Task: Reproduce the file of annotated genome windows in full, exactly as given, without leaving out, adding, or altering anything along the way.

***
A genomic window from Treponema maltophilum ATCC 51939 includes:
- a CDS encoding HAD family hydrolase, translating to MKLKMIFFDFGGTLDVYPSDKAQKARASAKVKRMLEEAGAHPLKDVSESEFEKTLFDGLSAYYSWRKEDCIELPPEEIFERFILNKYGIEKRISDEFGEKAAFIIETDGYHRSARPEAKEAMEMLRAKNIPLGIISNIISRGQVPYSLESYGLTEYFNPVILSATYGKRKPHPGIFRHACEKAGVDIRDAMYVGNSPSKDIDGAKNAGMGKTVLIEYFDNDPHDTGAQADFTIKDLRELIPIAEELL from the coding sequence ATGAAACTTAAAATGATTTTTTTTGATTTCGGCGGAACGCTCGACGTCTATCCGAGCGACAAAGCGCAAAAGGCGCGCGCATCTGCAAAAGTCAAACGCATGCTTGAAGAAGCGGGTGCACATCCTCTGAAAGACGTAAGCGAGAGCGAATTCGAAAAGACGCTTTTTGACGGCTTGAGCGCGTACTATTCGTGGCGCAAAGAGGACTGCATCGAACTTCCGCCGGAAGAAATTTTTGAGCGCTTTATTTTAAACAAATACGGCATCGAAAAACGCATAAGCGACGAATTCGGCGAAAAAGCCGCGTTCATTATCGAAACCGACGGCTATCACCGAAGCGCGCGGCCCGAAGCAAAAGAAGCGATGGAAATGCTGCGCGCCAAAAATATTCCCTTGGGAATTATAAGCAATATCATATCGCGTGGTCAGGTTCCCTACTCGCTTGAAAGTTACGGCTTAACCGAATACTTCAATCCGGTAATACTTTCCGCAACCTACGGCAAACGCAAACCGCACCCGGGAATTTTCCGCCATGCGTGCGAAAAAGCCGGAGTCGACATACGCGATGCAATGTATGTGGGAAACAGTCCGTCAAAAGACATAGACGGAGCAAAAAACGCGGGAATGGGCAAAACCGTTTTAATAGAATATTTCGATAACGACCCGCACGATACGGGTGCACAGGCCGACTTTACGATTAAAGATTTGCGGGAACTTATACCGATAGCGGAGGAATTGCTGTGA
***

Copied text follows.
A genomic window from Treponema maltophilum ATCC 51939 includes:
- a CDS encoding HAD family hydrolase, translating to MKLKMIFFDFGGTLDVYPSDKAQKARASAKVKRMLEEAGAHPLKDVSESEFEKTLFDGLSAYYSWRKEDCIELPPEEIFERFILNKYGIEKRISDEFGEKAAFIIETDGYHRSARPEAKEAMEMLRAKNIPLGIISNIISRGQVPYSLESYGLTEYFNPVILSATYGKRKPHPGIFRHACEKAGVDIRDAMYVGNSPSKDIDGAKNAGMGKTVLIEYFDNDPHDTGAQADFTIKDLRELIPIAEELL from the coding sequence ATGAAACTTAAAATGATTTTTTTTGATTTCGGCGGAACGCTCGACGTCTATCCGAGCGACAAAGCGCAAAAGGCGCGCGCATCTGCAAAAGTCAAACGCATGCTTGAAGAAGCGGGTGCACATCCTCTGAAAGACGTAAGCGAGAGCGAATTCGAAAAGACGCTTTTTGACGGCTTGAGCGCGTACTATTCGTGGCGCAAAGAGGACTGCATCGAACTTCCGCCGGAAGAAATTTTTGAGCGCTTTATTTTAAACAAATACGGCATCGAAAAACGCATAAGCGACGAATTCGGCGAAAAAGCCGCGTTCATTATCGAAACCGACGGCTATCACCGAAGCGCGCGGCCCGAAGCAAAAGAAGCGATGGAAATGCTGCGCGCCAAAAATATTCCCTTGGGAATTATAAGCAATATCATATCGCGTGGTCAGGTTCCCTACTCGCTTGAAAGTTACGGCTTAACCGAATACTTCAATCCGGTAATACTTTCCGCAACCTACGGCAAACGCAAACCGCACCCGGGAATTTTCCGCCATGCGTGCGAAAAAGCCGGAGTCGACATACGCGATGCAATGTATGTGGGAAACAGTCCGTCAAAAGACATAGACGGAGCAAAAAACGCGGGAATGGGCAAAACCGTTTTAATAGAATATTTCGATAACGACCCGCACGATACGGGTGCACAGGCCGACTTTACGATTAAAGATTTGCGGGAACTTATACCGATAGCGGAGGAATTGCTGTGA